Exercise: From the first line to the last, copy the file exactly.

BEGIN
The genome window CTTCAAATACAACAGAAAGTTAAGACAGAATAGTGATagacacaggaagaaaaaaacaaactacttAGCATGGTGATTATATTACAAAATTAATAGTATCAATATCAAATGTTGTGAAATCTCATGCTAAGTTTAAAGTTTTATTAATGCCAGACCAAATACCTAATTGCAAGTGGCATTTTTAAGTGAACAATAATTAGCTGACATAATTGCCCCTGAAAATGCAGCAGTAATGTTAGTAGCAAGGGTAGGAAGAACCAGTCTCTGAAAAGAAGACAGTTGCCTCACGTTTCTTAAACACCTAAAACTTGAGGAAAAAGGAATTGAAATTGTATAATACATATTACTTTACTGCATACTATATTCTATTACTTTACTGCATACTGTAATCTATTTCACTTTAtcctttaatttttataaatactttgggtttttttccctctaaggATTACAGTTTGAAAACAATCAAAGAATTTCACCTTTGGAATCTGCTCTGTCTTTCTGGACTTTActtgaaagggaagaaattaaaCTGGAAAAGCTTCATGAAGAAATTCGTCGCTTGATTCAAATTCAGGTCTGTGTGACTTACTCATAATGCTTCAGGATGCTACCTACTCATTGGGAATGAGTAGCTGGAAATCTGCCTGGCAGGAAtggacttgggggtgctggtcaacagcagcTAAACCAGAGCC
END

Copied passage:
The genome window CTTCAAATACAACAGAAAGTTAAGACAGAATAGTGATagacacaggaagaaaaaaacaaactacttAGCATGGTGATTATATTACAAAATTAATAGTATCAATATCAAATGTTGTGAAATCTCATGCTAAGTTTAAAGTTTTATTAATGCCAGACCAAATACCTAATTGCAAGTGGCATTTTTAAGTGAACAATAATTAGCTGACATAATTGCCCCTGAAAATGCAGCAGTAATGTTAGTAGCAAGGGTAGGAAGAACCAGTCTCTGAAAAGAAGACAGTTGCCTCACGTTTCTTAAACACCTAAAACTTGAGGAAAAAGGAATTGAAATTGTATAATACATATTACTTTACTGCATACTATATTCTATTACTTTACTGCATACTGTAATCTATTTCACTTTAtcctttaatttttataaatactttgggtttttttccctctaaggATTACAGTTTGAAAACAATCAAAGAATTTCACCTTTGGAATCTGCTCTGTCTTTCTGGACTTTActtgaaagggaagaaattaaaCTGGAAAAGCTTCATGAAGAAATTCGTCGCTTGATTCAAATTCAGGTCTGTGTGACTTACTCATAATGCTTCAGGATGCTACCTACTCATTGGGAATGAGTAGCTGGAAATCTGCCTGGCAGGAAtggacttgggggtgctggtcaacagcagcTAAACCAGAGCC